Acquired: Other (stray, given dog by friend etc.)
Pennsylvania, United States
Posted January 5, 2014
Pita was five and a half months old when she was rushed into the Veterinary emergency center where I worked. She was in shock after being hit by a car with a shattered pelvis, broken femur and road rash. I never wanted a small dog, a female dog, or a puppy.my ideal dog was a large male pittie mix but life has a way of giving us what we need rather than what we want. When this little dog's pain medication began to wear off, she was hoisting herself up on her two front legs and and attempting to walk on them.....6 hours after being crushed by a car. There was something in her eyes and her fighting spirit that made me fall in love with her. Her owners were a young couple that could not afford her medical bills especially without knowing whether or not she would recover bowel and bladder function. I offered to adopt her to avoid euthanasia, so the young couple signed her over to me. We crate rested Pita for 6 weeks to allow her broken pelvis to heal before we addressed the broken femur. She slowly regained bowel and bladder function as her pelvis healed. Once the 6 weeks was up, Pita was walking on three legs but never regained nerve function in the leg with the broken femur. We opted to amputate the leg and she has done great ever since. Her pelvis and hips will still pop when she moves a certain way and she has been on a joint supplement since the accident. She was doing well healthwise until this past August when she got very sick with vomiting and diarrhea. After having to hospitalize her at work for dehydration, my boss recommended that we do an upper GI scope to test for what he suspected to be IBD. The internist suspected something called Lymphangiectasia because of her age. It is related to IBD but is a disorder where the body can not absorb fat and must be on a very low fat diet. When the scope was done, the biopsy came back as just IBD but the internist still suspected Lymphangiectasia and that it could be present in a part of the GI tract that was not biopsied. So we got her started on a steroid regimen. I consulted with a nutritionist to make a home cooked diet for her. She is now on a home made diet of sweet potato and lentil purée and gets scrambled eggs in the morning and hard boiled eggs for lunch and dinner. She also takes a supplement called Balance It canine to ensure she receives all of the nutrients she needs. We have had to alter her steroid doses up and down based on flair ups. I am proud to say that I have weaned her off of the Prednisone January 2, 2014 and she is doing well this far. She still takes Cyclosporine, and Budesonide daily, but the goal is to eventually wean her off of all of her medications and maintain her strictly with diet.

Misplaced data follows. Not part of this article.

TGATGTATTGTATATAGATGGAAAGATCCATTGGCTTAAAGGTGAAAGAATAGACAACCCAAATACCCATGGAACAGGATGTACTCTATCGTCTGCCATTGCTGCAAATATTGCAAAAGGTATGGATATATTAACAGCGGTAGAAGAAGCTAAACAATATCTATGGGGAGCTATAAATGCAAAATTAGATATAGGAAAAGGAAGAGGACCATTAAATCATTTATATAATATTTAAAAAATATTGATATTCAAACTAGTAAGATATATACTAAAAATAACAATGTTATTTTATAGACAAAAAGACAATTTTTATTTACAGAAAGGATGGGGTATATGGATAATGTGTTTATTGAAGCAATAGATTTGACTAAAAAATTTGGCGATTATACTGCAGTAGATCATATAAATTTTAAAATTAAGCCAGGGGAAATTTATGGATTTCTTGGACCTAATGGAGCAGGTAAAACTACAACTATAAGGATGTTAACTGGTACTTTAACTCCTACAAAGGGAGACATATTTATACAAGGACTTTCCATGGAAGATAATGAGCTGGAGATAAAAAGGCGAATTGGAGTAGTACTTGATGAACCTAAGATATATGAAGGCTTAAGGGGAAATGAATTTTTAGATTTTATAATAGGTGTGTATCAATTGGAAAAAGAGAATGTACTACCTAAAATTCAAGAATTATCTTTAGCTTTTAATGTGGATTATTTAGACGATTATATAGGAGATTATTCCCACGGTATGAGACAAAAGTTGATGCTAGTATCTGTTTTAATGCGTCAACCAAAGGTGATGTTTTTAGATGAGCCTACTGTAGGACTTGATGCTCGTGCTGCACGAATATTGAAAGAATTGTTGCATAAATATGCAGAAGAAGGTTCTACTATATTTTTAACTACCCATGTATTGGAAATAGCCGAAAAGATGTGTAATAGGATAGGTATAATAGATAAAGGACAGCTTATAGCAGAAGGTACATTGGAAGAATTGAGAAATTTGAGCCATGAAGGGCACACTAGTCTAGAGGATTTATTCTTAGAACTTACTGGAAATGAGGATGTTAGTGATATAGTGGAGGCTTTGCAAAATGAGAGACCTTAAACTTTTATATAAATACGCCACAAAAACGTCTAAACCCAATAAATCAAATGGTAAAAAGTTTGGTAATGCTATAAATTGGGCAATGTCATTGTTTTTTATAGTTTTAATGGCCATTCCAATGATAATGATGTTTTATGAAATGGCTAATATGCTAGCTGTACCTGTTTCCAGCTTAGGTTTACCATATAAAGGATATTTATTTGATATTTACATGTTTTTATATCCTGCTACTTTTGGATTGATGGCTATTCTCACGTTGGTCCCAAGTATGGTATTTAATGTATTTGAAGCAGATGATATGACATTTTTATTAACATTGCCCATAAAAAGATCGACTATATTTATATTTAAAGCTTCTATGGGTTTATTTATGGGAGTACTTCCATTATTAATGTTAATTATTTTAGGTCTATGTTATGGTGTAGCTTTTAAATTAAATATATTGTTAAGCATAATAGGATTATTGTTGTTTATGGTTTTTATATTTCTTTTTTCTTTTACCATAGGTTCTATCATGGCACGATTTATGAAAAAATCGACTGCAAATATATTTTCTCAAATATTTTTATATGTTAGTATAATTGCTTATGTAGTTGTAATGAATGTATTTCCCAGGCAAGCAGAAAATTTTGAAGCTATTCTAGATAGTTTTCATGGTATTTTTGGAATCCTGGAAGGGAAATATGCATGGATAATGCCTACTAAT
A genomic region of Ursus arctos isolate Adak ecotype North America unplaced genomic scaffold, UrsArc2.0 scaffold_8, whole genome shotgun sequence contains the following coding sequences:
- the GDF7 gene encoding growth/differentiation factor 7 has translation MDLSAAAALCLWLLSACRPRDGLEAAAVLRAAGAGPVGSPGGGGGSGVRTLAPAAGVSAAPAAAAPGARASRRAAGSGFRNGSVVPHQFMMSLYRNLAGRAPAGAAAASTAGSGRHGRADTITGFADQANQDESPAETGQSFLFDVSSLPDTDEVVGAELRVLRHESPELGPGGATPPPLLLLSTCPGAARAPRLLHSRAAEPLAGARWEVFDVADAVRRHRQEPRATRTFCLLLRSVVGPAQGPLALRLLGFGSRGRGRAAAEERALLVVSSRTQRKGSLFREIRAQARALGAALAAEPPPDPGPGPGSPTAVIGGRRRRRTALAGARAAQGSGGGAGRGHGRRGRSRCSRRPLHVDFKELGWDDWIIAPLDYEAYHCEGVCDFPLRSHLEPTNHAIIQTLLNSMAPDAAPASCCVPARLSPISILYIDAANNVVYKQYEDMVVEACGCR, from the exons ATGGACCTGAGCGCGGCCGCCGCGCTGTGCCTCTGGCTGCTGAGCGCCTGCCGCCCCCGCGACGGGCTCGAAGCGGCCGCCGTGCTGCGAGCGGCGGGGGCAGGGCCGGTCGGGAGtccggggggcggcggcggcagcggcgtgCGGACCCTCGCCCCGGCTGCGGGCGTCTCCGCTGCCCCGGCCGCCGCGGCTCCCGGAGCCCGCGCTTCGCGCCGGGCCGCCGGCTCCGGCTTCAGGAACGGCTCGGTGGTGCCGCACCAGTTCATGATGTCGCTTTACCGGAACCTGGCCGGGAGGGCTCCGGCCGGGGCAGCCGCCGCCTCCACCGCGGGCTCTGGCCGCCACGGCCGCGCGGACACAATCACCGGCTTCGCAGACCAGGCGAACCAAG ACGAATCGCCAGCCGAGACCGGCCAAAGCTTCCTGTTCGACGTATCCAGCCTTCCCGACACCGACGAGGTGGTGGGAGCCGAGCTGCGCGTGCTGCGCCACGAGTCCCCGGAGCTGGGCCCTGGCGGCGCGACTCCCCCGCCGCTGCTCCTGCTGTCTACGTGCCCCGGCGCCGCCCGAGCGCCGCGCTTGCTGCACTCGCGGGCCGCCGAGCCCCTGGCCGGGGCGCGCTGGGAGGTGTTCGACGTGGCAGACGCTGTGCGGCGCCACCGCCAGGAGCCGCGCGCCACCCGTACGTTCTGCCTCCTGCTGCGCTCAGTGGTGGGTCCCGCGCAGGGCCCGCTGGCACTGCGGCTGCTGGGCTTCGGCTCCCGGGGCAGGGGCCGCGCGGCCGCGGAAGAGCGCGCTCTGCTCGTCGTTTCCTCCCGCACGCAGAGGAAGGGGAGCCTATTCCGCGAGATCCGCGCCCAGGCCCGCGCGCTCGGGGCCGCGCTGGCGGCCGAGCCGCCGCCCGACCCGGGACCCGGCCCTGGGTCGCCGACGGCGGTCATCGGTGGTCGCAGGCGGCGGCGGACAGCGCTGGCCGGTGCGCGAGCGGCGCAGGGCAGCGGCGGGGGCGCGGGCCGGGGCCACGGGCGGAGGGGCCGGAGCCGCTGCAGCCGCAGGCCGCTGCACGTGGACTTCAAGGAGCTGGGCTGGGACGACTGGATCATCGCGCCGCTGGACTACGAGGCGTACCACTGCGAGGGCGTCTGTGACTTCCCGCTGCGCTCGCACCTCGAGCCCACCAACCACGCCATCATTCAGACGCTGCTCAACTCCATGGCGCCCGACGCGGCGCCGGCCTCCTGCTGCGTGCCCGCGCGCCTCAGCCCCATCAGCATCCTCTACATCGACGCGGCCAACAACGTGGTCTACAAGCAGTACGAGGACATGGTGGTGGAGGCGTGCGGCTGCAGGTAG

In addition to her GI issues, she also has seasonal allergies and needs bath three times weekly during most of the year. Jack Russells are proned to allergies, which is something to keep in mind if you are looking into the breed. Allergies can be very frustrating and costly to treat.
Being a terrier, she does bark...a lot. Also due to the fact that's he is a terrier, she is hard to break of that habit. She used to get along great with other dogs but has recently become aggressive which I think is due to her medications. Since she has started the steroids she has also become food aggressive towards my cat. If I had other dogs in the hous I'm sure she would be food aggressive to them as well but I can take her bowl and do whatever I want. I believe it to be the medications causing he aggression due to when the aggression started. I am hoping to eliminate this problem once I wean her off of all of the medications. She is not a naturally aggressive dog but almost every Jack Russell I have met is aggressive in some form. She is a great dog and though her medical issues are costly both with time and money, I can't imagine my life without her and would not trade her for anything.